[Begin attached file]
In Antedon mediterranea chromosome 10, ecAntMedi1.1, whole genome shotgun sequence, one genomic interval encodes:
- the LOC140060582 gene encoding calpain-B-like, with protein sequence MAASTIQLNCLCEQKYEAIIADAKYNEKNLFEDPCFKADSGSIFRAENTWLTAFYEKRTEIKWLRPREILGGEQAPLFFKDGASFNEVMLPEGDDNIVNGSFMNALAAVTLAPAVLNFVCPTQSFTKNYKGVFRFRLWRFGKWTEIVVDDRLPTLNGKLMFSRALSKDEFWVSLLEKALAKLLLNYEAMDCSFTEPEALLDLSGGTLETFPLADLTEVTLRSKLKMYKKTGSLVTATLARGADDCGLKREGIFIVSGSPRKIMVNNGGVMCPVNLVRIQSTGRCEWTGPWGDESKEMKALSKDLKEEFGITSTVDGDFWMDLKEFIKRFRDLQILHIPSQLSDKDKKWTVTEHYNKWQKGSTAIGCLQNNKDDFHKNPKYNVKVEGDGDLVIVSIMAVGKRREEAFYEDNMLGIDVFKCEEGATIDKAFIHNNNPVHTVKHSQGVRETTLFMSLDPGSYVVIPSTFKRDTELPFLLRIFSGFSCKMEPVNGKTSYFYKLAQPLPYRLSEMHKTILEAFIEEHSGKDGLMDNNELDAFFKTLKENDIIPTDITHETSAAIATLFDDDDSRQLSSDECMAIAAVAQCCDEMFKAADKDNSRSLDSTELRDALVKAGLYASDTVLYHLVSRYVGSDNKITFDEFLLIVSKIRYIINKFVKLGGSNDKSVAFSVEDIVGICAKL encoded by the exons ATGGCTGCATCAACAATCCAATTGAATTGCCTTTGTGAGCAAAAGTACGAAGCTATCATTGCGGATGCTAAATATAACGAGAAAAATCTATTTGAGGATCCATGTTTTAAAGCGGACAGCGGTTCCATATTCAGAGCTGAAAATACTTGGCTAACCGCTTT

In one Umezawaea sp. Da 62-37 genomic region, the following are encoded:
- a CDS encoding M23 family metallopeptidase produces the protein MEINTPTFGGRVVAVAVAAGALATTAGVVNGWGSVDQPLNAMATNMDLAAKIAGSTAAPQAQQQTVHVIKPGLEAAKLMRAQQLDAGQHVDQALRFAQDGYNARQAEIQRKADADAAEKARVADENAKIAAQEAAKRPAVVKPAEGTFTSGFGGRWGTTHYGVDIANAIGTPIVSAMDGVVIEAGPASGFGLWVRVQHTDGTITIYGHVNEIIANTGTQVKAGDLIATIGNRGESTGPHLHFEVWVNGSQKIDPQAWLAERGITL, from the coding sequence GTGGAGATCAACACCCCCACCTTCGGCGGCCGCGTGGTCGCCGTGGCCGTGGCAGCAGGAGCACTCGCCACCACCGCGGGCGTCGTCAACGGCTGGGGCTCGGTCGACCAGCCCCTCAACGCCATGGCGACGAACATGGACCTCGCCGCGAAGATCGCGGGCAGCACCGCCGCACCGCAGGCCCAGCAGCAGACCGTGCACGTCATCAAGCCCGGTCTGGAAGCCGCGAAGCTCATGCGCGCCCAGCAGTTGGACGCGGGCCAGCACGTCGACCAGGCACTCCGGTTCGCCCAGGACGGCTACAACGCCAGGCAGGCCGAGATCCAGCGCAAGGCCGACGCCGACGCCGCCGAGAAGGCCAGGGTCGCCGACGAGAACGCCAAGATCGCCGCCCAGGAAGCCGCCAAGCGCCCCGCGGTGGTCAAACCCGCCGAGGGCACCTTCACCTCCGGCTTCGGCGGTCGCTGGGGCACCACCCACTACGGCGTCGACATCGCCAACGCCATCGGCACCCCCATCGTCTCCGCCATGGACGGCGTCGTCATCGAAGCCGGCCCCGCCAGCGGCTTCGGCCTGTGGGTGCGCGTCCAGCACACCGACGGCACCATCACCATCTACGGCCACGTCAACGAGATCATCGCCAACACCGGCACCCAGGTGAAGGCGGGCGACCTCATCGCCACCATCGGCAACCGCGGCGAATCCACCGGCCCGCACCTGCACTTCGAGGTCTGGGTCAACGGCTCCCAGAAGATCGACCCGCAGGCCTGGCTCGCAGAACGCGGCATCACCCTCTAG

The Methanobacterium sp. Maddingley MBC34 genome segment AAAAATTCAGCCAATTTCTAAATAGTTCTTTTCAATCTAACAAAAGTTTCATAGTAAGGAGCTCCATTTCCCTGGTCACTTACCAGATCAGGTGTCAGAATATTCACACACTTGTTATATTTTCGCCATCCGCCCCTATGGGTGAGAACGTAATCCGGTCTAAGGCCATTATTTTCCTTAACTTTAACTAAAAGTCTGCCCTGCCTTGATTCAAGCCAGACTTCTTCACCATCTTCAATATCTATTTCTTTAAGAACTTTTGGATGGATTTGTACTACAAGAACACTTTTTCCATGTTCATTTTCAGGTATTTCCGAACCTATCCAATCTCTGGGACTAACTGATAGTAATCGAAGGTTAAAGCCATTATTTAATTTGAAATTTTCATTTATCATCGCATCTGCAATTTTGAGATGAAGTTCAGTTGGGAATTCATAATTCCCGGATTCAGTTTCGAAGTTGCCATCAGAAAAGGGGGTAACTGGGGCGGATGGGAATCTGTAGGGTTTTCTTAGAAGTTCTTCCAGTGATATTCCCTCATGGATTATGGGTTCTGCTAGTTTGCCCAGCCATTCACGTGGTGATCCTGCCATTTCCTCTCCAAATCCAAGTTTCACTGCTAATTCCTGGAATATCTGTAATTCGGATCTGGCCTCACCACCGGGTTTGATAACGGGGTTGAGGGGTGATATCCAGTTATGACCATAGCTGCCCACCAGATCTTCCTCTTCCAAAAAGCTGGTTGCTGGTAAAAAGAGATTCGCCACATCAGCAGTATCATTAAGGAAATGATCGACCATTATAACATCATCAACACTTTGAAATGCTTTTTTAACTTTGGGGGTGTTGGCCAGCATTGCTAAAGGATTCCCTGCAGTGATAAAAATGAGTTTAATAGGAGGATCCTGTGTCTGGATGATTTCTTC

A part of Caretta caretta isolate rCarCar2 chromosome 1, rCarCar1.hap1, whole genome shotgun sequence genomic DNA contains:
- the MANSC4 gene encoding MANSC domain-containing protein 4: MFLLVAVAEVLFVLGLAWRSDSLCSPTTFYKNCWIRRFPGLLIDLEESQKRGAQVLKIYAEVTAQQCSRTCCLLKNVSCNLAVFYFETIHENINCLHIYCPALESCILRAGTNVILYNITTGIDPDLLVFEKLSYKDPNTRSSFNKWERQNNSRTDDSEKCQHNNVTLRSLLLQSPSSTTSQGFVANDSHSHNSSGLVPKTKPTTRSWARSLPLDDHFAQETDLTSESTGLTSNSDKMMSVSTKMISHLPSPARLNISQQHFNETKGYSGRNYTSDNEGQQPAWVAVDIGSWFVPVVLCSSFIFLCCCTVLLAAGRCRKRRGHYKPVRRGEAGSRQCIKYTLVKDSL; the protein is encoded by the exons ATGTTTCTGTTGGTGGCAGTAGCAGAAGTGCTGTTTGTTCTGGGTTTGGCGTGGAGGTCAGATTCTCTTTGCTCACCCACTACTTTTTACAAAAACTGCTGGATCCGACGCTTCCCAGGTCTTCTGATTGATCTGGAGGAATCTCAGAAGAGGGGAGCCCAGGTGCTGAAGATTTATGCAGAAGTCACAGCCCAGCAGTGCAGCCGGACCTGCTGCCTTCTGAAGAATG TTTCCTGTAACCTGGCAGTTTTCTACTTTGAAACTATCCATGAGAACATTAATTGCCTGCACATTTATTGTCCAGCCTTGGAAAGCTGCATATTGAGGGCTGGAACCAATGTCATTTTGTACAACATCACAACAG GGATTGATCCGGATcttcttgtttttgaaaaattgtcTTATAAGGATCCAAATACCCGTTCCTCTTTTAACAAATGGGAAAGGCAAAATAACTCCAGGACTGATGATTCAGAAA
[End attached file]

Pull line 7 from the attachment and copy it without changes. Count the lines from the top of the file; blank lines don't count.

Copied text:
- the MANSC4 gene encoding MANSC domain-containing protein 4: MFLLVAVAEVLFVLGLAWRSDSLCSPTTFYKNCWIRRFPGLLIDLEESQKRGAQVLKIYAEVTAQQCSRTCCLLKNVSCNLAVFYFETIHENINCLHIYCPALESCILRAGTNVILYNITTGIDPDLLVFEKLSYKDPNTRSSFNKWERQNNSRTDDSEKCQHNNVTLRSLLLQSPSSTTSQGFVANDSHSHNSSGLVPKTKPTTRSWARSLPLDDHFAQETDLTSESTGLTSNSDKMMSVSTKMISHLPSPARLNISQQHFNETKGYSGRNYTSDNEGQQPAWVAVDIGSWFVPVVLCSSFIFLCCCTVLLAAGRCRKRRGHYKPVRRGEAGSRQCIKYTLVKDSL; the protein is encoded by the exons ATGTTTCTGTTGGTGGCAGTAGCAGAAGTGCTGTTTGTTCTGGGTTTGGCGTGGAGGTCAGATTCTCTTTGCTCACCCACTACTTTTTACAAAAACTGCTGGATCCGACGCTTCCCAGGTCTTCTGATTGATCTGGAGGAATCTCAGAAGAGGGGAGCCCAGGTGCTGAAGATTTATGCAGAAGTCACAGCCCAGCAGTGCAGCCGGACCTGCTGCCTTCTGAAGAATG TTTCCTGTAACCTGGCAGTTTTCTACTTTGAAACTATCCATGAGAACATTAATTGCCTGCACATTTATTGTCCAGCCTTGGAAAGCTGCATATTGAGGGCTGGAACCAATGTCATTTTGTACAACATCACAACAG GGATTGATCCGGATcttcttgtttttgaaaaattgtcTTATAAGGATCCAAATACCCGTTCCTCTTTTAACAAATGGGAAAGGCAAAATAACTCCAGGACTGATGATTCAGAAA